The PCRA court appointed counsel, who filed a Turner/Finley[6] petition to withdraw on June 13, 2012. The PCRA court issued a Pa.R.Crim.P. 907 notice on August 1, 2012. Appellant did not respond to the Rule 907 notice.[7] On September 5, 2012, the PCRA court granted counsel's Turner/Finley petition and dismissed Appellant's PCRA petition. Appellant, pro se, timely appealed. The PCRA court did not order a Pa.R.A.P. 1925(b) statement.

On appeal, Appellant raises the following issues:
Whether trial counsel was ineffective for failing to file a motion to dismiss the charges based upon a violation of Pa.R.Crim.P. 600.
Whether trial counsel was ineffective for failing to seek severance of trial with co-defendants.
Whether trial counsel was ineffective for acquiescing to the discretionary aspects of the sentence.
Whether [PCRA] counsel was ineffective whose [sic] "no-merit" letter failed to adequately and properly investigate the pro se claims.

Appellant's Brief at 3.

We summarize Appellant's argument for his first issue. He contends that trial counsel was ineffective for not filing a Rule 600 motion for both of his trials. Appellant claims that the court would have granted either motion and dismissed his case with prejudice. We hold Appellant is not entitled to relief.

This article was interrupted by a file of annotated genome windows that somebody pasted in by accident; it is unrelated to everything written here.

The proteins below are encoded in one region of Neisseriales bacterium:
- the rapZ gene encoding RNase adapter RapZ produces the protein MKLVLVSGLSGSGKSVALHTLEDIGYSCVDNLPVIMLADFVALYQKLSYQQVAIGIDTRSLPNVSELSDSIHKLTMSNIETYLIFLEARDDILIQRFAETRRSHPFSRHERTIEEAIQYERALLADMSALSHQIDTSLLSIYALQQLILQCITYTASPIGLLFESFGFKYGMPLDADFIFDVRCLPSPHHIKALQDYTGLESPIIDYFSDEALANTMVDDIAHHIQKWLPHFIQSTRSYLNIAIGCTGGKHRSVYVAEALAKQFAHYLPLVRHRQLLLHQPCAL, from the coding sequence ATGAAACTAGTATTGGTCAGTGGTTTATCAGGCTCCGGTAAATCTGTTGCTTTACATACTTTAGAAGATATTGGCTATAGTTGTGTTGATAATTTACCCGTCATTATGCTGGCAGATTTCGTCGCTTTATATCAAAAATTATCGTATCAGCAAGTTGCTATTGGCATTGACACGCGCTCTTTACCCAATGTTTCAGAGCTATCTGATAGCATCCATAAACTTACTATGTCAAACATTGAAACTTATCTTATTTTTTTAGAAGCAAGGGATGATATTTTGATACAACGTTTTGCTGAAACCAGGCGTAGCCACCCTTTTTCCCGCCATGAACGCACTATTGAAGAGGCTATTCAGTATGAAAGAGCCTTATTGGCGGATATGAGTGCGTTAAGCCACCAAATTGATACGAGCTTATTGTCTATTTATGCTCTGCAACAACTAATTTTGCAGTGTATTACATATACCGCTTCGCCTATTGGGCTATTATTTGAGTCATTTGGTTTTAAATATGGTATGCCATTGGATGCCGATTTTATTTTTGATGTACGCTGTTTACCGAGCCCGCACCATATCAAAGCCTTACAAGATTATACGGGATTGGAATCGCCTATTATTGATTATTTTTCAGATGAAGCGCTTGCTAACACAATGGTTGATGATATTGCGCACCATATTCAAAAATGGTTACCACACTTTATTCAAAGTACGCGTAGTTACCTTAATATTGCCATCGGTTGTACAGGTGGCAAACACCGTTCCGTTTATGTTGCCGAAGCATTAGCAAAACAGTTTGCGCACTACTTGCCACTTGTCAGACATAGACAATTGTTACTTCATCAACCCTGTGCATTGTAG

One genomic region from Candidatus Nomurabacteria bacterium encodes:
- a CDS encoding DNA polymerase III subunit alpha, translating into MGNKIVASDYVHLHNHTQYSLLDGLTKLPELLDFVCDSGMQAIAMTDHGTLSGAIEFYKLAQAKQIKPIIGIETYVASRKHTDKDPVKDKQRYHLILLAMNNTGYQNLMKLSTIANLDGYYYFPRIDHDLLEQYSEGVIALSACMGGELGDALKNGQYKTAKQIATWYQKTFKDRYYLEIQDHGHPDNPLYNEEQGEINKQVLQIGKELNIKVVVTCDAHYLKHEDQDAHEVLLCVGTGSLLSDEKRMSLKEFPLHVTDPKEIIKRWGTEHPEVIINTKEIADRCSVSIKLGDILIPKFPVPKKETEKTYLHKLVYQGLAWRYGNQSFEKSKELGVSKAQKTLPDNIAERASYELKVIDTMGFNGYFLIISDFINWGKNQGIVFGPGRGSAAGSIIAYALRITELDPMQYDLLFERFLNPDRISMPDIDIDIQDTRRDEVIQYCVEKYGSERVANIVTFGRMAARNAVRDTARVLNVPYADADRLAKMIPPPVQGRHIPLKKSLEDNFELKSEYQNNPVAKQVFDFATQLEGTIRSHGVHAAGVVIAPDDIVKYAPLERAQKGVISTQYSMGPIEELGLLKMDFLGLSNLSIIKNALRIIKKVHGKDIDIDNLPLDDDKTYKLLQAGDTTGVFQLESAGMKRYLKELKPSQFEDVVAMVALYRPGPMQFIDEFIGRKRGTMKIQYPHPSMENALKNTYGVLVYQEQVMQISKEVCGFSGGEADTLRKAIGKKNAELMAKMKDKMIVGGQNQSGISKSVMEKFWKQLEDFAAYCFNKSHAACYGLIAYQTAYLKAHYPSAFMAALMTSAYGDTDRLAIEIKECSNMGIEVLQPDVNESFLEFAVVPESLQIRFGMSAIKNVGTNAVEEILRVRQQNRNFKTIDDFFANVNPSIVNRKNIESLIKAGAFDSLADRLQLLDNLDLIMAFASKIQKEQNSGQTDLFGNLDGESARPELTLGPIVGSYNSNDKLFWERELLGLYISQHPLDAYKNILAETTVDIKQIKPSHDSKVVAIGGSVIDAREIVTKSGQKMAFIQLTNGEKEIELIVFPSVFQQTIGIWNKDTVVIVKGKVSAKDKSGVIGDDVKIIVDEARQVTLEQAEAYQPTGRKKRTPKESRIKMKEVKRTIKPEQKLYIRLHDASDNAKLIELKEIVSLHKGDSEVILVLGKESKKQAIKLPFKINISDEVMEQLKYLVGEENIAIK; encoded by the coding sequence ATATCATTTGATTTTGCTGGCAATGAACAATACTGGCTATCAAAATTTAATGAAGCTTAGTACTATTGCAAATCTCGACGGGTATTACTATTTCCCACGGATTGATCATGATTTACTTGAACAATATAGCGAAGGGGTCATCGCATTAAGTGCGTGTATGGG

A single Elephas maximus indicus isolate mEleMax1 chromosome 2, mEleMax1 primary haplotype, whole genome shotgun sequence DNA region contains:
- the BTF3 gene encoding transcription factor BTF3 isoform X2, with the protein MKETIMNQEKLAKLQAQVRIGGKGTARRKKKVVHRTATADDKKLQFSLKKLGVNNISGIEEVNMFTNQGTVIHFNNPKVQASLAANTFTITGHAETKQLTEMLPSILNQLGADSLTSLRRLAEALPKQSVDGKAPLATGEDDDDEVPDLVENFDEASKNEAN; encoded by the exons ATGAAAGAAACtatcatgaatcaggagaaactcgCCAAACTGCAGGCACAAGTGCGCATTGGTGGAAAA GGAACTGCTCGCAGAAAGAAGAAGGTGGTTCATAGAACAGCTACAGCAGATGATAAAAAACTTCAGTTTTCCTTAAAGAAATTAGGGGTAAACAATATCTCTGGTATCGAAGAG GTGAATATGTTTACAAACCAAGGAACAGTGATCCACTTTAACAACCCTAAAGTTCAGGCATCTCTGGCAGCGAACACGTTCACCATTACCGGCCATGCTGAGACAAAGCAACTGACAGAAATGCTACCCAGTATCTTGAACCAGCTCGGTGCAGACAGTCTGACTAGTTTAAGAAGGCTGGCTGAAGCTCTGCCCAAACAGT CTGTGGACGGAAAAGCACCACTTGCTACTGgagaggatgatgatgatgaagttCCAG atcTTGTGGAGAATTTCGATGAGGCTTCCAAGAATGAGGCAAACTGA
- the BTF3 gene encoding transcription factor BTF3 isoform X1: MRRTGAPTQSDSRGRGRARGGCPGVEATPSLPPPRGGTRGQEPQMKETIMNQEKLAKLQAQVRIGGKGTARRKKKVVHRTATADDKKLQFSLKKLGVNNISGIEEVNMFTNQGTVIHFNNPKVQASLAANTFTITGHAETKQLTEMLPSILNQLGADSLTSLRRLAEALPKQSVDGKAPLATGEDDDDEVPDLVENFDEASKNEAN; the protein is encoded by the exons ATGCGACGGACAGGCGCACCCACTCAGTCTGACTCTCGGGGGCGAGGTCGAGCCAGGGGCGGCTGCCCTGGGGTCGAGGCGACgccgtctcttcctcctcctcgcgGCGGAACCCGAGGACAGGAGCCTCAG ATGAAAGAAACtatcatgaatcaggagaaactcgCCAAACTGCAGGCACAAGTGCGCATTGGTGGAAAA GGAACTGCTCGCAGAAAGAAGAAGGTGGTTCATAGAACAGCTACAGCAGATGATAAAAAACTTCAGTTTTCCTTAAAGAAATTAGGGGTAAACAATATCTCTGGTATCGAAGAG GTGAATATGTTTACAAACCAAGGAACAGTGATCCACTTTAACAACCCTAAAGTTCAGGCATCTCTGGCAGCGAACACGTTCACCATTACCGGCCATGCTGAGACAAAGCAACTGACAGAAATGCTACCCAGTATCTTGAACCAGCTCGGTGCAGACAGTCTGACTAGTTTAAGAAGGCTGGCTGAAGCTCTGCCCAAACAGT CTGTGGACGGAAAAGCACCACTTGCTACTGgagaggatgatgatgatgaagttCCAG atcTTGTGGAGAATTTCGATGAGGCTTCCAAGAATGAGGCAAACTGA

"On appeal from the denial of PCRA relief, our standard and scope of review is limited to determining whether the PCRA court's findings are supported by the record and without legal error." Commonwealth v. Abu-Jamal, 941 A.2d 1263, 1267 (Pa. 2008).

[C]ounsel is presumed to have provided effective representation unless the PCRA petitioner pleads and proves that: (1) the underlying claim is of arguable merit; (2) counsel had no reasonable basis for his or her conduct; and (3) Appellant was prejudiced by counsel's action or omission. To demonstrate prejudice, an appellant must prove that a reasonable probability of acquittal existed but for the action or omission of trial counsel. A claim of ineffective assistance of counsel will fail if the petitioner does not meet any of the three prongs. Further, a PCRA petitioner must exhibit a concerted effort to develop his ineffectiveness claim and may not rely on boilerplate allegations of ineffectiveness.